A record of wildlife in my garden and various trips to the Warwickshire countryside and occasionally further afield.
"To see a world in a grain of sand,
And a heaven in a wild flower,
Hold infinity in the palm of your hand
And eternity in an hour."
From "Auguries of Innocence"
by William Blake
Saturday, 9 July 2011
Garden Wildflower "Meadow"
The miniature wildflower meadow at the top of the garden, which measures about 4 by 3 metres, is now full of flowering St John's Wort and Knapweed sp.
Although the ribwort plaintain and salad burnet have gone to seed, trefoils, vetches, poppies, buttercups, red campion and oxeye daisies are still displaying a few flowers.
St John's Wort
St John's Wort and Knapweed
There are a few scabious flowers scattered about the miniature meadow
Although the wild flowers don't attract as many butterflies as I had hoped the air is full of the sounds of several species of bumble bee, hoverflies and the occasional honey bee.
Elsewhere in the garden there have been several butterfly species around in the last week - small white, speckled wood and red admiral and last Sunday a ringlet (the first I have seen in the garden since 2005). The garden butterfly list for 2011 now stands at 10 species. Meadow Browns and Gatekeepers should be appearing soon.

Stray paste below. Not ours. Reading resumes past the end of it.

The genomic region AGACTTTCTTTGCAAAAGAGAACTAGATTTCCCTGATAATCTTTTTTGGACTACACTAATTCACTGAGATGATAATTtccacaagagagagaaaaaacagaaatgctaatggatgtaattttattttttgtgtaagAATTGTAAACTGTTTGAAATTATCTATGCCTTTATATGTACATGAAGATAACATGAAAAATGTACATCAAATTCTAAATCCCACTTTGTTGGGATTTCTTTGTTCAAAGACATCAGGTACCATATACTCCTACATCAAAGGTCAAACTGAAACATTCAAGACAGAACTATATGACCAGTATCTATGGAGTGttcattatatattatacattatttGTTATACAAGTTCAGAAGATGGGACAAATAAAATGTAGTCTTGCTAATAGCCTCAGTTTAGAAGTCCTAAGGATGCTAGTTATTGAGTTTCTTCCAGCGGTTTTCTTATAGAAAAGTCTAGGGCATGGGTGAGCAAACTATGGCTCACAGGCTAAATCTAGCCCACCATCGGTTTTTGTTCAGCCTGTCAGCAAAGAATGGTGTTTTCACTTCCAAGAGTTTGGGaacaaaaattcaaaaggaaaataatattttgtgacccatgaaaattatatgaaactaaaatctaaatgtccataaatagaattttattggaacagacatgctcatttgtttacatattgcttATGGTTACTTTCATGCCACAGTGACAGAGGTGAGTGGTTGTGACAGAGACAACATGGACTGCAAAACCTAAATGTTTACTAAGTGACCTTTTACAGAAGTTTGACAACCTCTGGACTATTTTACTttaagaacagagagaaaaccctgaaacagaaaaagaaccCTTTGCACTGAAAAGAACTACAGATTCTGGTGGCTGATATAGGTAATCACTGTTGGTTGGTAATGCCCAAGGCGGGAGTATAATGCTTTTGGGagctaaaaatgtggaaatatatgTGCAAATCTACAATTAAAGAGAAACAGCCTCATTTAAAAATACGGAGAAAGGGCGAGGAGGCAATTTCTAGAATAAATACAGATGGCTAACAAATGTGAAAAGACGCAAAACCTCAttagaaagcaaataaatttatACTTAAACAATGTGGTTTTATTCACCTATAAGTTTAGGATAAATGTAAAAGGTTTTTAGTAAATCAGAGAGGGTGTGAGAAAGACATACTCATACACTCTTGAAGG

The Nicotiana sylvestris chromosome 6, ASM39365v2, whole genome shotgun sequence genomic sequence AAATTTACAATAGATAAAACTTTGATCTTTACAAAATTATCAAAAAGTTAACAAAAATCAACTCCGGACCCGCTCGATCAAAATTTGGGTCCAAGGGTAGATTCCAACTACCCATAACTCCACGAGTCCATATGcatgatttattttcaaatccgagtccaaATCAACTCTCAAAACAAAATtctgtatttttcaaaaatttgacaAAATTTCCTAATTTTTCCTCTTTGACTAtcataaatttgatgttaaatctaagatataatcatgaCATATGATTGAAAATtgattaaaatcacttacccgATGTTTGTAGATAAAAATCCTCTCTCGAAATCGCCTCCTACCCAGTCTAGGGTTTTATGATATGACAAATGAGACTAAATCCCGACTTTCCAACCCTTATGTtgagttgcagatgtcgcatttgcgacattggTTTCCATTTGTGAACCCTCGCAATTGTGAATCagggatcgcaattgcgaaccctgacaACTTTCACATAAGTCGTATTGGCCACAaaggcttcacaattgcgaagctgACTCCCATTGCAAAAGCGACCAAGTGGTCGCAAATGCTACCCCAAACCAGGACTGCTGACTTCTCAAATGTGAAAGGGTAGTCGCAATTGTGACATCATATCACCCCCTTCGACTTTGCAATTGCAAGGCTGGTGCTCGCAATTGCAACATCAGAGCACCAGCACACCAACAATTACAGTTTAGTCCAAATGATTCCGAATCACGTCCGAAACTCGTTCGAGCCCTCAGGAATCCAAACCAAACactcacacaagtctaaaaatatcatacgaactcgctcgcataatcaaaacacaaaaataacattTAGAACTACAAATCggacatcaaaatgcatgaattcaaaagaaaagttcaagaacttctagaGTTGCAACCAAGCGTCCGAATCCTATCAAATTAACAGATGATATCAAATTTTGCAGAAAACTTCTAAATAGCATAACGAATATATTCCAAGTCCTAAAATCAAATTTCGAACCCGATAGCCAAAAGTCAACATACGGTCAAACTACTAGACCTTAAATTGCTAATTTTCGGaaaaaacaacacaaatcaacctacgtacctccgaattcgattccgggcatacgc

We had a rare sighting of a fox in the garden on 18th June early in the morning and have spotted a common/smooth newt tadpole in the pond. The racing pigeon which I thought had moved on has made several more appearances and there are still several juvenile birds on the feeders - mainly goldfinches, greenfinches, house sparrows, blue and great tits. The amount of young birds (especially blue and great tits) does seem lower than in past years so perhaps it has been a poor breeding year locally as demonstrated by the sad failure of our garden blue tits to raise the young.
The herbaceous border is full of colour at the moment and here a few photos:
The buddleias are coming into flower and will hopefully attract some butterflies
Rowan berries are starting to ripen (always a reminder to me that autumn isn't that far away)
And here's a new arbour to replace the dilapidated old one
Welcome to my blog. I have been interested in natural history from an early age and we have tried to create a garden attractive to wildlife. I also enjoy reading, photography, collecting fossils, visiting historic buildings and gardens and supporting Aston Villa. Please feel free to leave a comment and, if you would like to email me, my email address is ciraggedrobinsATgmail.com - remember to replace AT with @. Thank you for visiting.